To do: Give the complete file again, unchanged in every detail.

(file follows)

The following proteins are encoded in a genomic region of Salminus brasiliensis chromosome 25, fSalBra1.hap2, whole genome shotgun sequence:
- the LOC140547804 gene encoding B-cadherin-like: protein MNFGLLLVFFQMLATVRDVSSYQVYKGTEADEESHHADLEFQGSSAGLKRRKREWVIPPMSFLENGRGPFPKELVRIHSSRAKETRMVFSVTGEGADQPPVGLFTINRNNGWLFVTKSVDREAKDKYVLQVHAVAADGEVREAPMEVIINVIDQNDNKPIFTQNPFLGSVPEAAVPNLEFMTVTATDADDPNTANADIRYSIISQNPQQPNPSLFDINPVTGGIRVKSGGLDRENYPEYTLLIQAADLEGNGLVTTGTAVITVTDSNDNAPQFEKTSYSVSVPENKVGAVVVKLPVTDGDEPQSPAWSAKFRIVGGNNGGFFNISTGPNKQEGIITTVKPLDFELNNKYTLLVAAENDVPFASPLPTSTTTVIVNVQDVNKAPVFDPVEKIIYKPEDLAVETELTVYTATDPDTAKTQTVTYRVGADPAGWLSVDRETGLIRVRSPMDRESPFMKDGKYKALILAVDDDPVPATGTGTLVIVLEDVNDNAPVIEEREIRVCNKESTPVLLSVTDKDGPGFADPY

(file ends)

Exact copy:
The following proteins are encoded in a genomic region of Salminus brasiliensis chromosome 25, fSalBra1.hap2, whole genome shotgun sequence:
- the LOC140547804 gene encoding B-cadherin-like: protein MNFGLLLVFFQMLATVRDVSSYQVYKGTEADEESHHADLEFQGSSAGLKRRKREWVIPPMSFLENGRGPFPKELVRIHSSRAKETRMVFSVTGEGADQPPVGLFTINRNNGWLFVTKSVDREAKDKYVLQVHAVAADGEVREAPMEVIINVIDQNDNKPIFTQNPFLGSVPEAAVPNLEFMTVTATDADDPNTANADIRYSIISQNPQQPNPSLFDINPVTGGIRVKSGGLDRENYPEYTLLIQAADLEGNGLVTTGTAVITVTDSNDNAPQFEKTSYSVSVPENKVGAVVVKLPVTDGDEPQSPAWSAKFRIVGGNNGGFFNISTGPNKQEGIITTVKPLDFELNNKYTLLVAAENDVPFASPLPTSTTTVIVNVQDVNKAPVFDPVEKIIYKPEDLAVETELTVYTATDPDTAKTQTVTYRVGADPAGWLSVDRETGLIRVRSPMDRESPFMKDGKYKALILAVDDDPVPATGTGTLVIVLEDVNDNAPVIEEREIRVCNKESTPVLLSVTDKDGPGFADPY